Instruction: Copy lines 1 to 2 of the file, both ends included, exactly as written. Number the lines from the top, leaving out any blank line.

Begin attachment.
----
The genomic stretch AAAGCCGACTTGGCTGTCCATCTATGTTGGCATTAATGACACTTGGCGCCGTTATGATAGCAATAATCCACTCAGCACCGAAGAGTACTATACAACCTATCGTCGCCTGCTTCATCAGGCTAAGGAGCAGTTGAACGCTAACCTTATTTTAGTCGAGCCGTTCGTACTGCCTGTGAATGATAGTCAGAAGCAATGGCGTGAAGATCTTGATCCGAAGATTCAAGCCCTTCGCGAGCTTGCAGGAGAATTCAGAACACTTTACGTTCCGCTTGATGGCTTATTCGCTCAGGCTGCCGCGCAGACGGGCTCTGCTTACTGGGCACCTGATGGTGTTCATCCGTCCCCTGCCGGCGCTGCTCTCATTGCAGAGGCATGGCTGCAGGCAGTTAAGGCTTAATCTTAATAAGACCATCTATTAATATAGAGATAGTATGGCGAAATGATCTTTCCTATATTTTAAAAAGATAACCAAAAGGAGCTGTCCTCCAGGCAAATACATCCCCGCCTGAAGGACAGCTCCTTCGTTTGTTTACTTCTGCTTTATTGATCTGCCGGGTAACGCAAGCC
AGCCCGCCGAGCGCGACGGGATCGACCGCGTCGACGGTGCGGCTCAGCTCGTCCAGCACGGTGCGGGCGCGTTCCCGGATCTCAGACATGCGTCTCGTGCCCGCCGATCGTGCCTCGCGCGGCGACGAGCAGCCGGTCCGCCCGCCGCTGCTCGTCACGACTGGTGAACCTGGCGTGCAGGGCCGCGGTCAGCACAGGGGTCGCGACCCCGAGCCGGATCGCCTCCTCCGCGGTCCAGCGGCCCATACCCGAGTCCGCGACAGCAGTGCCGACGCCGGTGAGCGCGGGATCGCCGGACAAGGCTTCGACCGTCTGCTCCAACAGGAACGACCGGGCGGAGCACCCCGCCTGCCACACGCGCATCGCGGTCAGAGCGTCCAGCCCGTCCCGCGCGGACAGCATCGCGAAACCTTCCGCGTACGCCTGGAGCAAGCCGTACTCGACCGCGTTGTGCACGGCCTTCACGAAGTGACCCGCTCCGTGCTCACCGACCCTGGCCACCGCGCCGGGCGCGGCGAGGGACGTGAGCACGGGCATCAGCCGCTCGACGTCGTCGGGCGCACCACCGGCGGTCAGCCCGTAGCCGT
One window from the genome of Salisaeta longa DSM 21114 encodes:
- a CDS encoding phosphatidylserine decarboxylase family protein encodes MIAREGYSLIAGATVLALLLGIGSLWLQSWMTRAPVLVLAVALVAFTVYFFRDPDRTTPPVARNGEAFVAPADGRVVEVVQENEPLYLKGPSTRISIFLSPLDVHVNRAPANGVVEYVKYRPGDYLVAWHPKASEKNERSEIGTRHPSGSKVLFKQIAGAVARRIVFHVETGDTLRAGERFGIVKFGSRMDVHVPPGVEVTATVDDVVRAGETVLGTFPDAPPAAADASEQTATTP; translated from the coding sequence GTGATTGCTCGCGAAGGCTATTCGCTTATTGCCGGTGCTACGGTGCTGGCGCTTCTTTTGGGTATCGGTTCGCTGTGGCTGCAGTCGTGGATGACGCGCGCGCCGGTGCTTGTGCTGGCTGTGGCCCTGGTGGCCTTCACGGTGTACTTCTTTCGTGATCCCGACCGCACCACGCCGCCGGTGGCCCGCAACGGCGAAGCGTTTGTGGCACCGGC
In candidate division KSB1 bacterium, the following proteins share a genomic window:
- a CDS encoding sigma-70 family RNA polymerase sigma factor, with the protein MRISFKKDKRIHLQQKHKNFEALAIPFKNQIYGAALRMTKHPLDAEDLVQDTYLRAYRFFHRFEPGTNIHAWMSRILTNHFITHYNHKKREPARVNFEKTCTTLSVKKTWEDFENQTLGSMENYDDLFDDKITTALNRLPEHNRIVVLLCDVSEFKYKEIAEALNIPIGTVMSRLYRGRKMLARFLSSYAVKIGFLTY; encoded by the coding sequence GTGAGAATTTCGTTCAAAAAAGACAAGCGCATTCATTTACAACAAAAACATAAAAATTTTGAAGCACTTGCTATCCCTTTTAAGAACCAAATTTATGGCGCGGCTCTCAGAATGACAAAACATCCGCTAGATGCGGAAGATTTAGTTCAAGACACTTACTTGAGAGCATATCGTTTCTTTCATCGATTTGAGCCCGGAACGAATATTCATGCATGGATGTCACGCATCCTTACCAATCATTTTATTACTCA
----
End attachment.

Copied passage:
The genomic stretch AAAGCCGACTTGGCTGTCCATCTATGTTGGCATTAATGACACTTGGCGCCGTTATGATAGCAATAATCCACTCAGCACCGAAGAGTACTATACAACCTATCGTCGCCTGCTTCATCAGGCTAAGGAGCAGTTGAACGCTAACCTTATTTTAGTCGAGCCGTTCGTACTGCCTGTGAATGATAGTCAGAAGCAATGGCGTGAAGATCTTGATCCGAAGATTCAAGCCCTTCGCGAGCTTGCAGGAGAATTCAGAACACTTTACGTTCCGCTTGATGGCTTATTCGCTCAGGCTGCCGCGCAGACGGGCTCTGCTTACTGGGCACCTGATGGTGTTCATCCGTCCCCTGCCGGCGCTGCTCTCATTGCAGAGGCATGGCTGCAGGCAGTTAAGGCTTAATCTTAATAAGACCATCTATTAATATAGAGATAGTATGGCGAAATGATCTTTCCTATATTTTAAAAAGATAACCAAAAGGAGCTGTCCTCCAGGCAAATACATCCCCGCCTGAAGGACAGCTCCTTCGTTTGTTTACTTCTGCTTTATTGATCTGCCGGGTAACGCAAGCC
AGCCCGCCGAGCGCGACGGGATCGACCGCGTCGACGGTGCGGCTCAGCTCGTCCAGCACGGTGCGGGCGCGTTCCCGGATCTCAGACATGCGTCTCGTGCCCGCCGATCGTGCCTCGCGCGGCGACGAGCAGCCGGTCCGCCCGCCGCTGCTCGTCACGACTGGTGAACCTGGCGTGCAGGGCCGCGGTCAGCACAGGGGTCGCGACCCCGAGCCGGATCGCCTCCTCCGCGGTCCAGCGGCCCATACCCGAGTCCGCGACAGCAGTGCCGACGCCGGTGAGCGCGGGATCGCCGGACAAGGCTTCGACCGTCTGCTCCAACAGGAACGACCGGGCGGAGCACCCCGCCTGCCACACGCGCATCGCGGTCAGAGCGTCCAGCCCGTCCCGCGCGGACAGCATCGCGAAACCTTCCGCGTACGCCTGGAGCAAGCCGTACTCGACCGCGTTGTGCACGGCCTTCACGAAGTGACCCGCTCCGTGCTCACCGACCCTGGCCACCGCGCCGGGCGCGGCGAGGGACGTGAGCACGGGCATCAGCCGCTCGACGTCGTCGGGCGCACCACCGGCGGTCAGCCCGTAGCCGT